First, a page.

Author: Hannah Madelon
Chief Editor: Alanna O’Malley
Dossier: Mind the gap, UN Governance in perspective
Abstract: In this article, I will examine how the SDGs address SRHR (sexual health and reproductive rights) and what areas still face challenges. The SDGs as they are do address SRHR in terms of maternal health, access to universal sexual and reproductive healthcare, and HIV treatment. However, I ultimately argue that there are two areas that need to be improved for the SDGs to better address SRHR: explicitly covering SRHR in the targets themselves and addressing context-specific barriers to promoting SRHR. Addressing these issues should make promoting SRHR and setting goals and collecting data on SRHR easier.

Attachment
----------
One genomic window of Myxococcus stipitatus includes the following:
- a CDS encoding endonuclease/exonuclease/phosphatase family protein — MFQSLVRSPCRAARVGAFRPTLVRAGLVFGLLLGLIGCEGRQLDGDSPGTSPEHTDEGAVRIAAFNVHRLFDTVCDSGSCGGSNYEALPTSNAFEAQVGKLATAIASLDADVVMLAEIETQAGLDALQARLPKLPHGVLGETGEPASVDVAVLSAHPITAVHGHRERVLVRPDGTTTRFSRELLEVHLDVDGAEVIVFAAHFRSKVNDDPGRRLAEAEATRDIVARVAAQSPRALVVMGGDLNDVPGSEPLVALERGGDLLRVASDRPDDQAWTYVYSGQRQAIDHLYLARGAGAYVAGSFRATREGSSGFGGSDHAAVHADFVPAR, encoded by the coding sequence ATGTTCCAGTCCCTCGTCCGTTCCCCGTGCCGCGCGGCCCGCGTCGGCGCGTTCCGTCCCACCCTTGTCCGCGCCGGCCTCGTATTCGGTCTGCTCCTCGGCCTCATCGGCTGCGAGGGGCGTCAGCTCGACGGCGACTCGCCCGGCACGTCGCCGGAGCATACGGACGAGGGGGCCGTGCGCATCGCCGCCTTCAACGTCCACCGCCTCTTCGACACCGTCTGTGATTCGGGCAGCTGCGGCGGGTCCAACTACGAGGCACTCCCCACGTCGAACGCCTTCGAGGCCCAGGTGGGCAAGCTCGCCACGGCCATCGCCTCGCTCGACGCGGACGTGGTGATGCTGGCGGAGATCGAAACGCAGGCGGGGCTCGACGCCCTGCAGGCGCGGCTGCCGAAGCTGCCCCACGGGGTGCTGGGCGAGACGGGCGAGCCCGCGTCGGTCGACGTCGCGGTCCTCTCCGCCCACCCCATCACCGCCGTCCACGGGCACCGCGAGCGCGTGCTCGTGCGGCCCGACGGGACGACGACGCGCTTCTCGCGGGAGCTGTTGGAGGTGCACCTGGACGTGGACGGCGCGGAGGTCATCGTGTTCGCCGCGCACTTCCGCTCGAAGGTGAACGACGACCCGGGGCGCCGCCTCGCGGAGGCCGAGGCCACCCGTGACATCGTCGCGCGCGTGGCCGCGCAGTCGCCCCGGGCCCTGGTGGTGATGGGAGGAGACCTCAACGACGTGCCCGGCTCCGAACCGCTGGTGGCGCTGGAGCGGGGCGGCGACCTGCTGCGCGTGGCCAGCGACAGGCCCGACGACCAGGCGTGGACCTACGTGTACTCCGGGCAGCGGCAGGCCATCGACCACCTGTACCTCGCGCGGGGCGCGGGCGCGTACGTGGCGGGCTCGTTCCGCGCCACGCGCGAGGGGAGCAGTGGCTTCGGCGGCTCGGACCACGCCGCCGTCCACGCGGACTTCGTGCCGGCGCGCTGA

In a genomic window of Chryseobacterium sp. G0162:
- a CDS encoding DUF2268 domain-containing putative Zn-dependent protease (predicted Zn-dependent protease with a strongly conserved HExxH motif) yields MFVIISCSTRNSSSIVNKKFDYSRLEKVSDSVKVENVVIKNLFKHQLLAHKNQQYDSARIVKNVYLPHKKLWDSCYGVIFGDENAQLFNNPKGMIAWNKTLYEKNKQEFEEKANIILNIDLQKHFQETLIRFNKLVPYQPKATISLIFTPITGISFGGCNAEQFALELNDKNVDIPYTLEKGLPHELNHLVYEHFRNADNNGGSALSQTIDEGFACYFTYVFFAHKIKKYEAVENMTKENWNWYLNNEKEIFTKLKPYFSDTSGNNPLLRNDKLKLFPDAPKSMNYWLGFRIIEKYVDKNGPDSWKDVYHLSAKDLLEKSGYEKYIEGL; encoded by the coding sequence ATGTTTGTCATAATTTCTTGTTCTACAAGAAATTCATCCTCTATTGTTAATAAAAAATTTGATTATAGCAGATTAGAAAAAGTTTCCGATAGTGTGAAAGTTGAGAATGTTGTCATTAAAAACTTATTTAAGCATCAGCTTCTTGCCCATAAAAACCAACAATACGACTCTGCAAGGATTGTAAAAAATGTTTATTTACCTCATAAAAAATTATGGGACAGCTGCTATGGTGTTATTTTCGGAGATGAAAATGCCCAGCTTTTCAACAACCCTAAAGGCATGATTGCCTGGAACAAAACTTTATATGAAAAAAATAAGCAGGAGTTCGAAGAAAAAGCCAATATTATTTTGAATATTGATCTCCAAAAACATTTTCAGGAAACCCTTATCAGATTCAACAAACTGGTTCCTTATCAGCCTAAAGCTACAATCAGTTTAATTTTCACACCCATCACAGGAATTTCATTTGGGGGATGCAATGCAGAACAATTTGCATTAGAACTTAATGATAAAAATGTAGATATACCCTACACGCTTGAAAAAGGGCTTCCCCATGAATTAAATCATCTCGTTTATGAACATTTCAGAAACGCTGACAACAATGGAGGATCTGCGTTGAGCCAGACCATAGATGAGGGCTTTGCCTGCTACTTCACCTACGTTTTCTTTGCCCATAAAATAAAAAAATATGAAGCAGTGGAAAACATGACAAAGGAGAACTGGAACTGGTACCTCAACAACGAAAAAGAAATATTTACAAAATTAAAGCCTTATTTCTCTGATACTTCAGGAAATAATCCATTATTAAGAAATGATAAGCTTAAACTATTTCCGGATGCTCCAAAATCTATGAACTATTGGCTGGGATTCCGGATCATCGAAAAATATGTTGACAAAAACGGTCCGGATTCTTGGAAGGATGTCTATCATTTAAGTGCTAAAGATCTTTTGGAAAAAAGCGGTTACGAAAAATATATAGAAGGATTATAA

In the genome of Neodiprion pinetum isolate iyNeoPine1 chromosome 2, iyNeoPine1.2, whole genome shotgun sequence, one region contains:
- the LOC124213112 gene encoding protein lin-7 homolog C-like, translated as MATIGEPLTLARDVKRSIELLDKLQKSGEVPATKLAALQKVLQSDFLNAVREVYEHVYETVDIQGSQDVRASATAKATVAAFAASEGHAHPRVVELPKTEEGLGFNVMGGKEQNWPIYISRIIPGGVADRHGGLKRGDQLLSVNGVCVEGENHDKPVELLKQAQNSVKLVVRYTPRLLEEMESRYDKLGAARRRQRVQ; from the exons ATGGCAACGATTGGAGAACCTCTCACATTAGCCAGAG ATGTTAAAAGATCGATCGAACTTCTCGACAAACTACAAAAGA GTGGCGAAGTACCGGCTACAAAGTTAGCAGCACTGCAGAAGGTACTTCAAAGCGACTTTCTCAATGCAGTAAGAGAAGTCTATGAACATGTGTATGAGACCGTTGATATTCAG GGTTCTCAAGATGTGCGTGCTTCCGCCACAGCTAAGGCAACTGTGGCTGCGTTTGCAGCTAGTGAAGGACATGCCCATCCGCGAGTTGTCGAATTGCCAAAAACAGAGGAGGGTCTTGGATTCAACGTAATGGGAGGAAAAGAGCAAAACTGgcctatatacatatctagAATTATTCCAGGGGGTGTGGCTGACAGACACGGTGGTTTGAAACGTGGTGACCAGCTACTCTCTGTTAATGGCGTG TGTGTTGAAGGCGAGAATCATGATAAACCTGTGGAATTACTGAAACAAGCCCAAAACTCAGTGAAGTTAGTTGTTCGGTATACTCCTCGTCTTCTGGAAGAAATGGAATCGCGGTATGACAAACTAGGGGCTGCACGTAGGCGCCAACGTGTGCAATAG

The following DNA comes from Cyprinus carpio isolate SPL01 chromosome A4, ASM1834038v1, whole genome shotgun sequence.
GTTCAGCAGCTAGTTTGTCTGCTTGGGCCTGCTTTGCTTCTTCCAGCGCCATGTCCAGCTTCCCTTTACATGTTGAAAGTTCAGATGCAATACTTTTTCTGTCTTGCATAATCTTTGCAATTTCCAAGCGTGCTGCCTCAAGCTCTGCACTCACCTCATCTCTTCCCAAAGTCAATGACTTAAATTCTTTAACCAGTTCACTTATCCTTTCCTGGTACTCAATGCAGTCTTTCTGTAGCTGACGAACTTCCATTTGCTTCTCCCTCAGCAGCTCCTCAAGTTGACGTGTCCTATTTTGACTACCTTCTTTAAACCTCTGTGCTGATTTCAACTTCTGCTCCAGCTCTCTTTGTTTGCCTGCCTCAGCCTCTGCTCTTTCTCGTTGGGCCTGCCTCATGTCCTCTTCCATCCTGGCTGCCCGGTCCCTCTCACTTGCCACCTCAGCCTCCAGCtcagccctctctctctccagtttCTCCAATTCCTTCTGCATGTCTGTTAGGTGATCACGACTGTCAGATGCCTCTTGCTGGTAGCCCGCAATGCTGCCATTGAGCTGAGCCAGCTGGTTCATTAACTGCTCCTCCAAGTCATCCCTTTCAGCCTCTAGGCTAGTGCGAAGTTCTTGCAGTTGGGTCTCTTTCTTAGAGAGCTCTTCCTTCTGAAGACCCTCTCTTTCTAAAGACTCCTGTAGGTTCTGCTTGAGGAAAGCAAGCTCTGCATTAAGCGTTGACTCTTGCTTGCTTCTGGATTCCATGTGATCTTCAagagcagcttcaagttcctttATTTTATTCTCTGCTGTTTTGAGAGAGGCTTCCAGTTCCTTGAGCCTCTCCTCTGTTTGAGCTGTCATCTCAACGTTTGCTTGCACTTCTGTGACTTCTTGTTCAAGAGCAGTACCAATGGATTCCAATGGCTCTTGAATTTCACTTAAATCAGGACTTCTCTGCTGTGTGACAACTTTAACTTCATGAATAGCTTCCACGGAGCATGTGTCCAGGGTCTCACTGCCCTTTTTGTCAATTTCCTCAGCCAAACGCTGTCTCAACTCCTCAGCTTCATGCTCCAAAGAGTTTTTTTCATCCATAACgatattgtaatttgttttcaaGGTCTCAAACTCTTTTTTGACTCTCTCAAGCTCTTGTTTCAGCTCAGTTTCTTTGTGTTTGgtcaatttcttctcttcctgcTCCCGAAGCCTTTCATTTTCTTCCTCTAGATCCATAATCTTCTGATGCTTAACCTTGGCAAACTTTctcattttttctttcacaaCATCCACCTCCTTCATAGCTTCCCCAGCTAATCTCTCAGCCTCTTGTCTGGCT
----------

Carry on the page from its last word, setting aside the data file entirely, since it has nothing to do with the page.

The Sustainable Development Goals (SDGs) were formally established in 2015 as a follow-up to the Millennium Development Goals (MDGs) formed in 2000. These goals focus on poverty, sustainability, and peace. While sexual health was originally omitted from the Millennium Development Goals (MDGs), the SDGs have included sexual health and reproductive rights (SRHR) explicitly in several of their targets. However, despite the progress and inclusion of SRHR in the SDGs, as the executive director of the UN Population Fund, Natalia Kanem stated, many young people, especially girls, “continue to be left behind”. She points out that there is still work to be done in data collection, in addressing adolescent needs specifically, investments, and other aspects of the SDGs. Kanem’s observations point to areas of improvement for the SDGs and SRHR. This issue is even more pressing now during the COVID-19 pandemic, which has exacerbated gender inequalities and access to health services in general. This article will establish how the SDGs currently address SRHR topics, then discuss two broad areas of improvement: SDG targets in this area and how they are implemented.
How is sexual health covered by the SDGs already?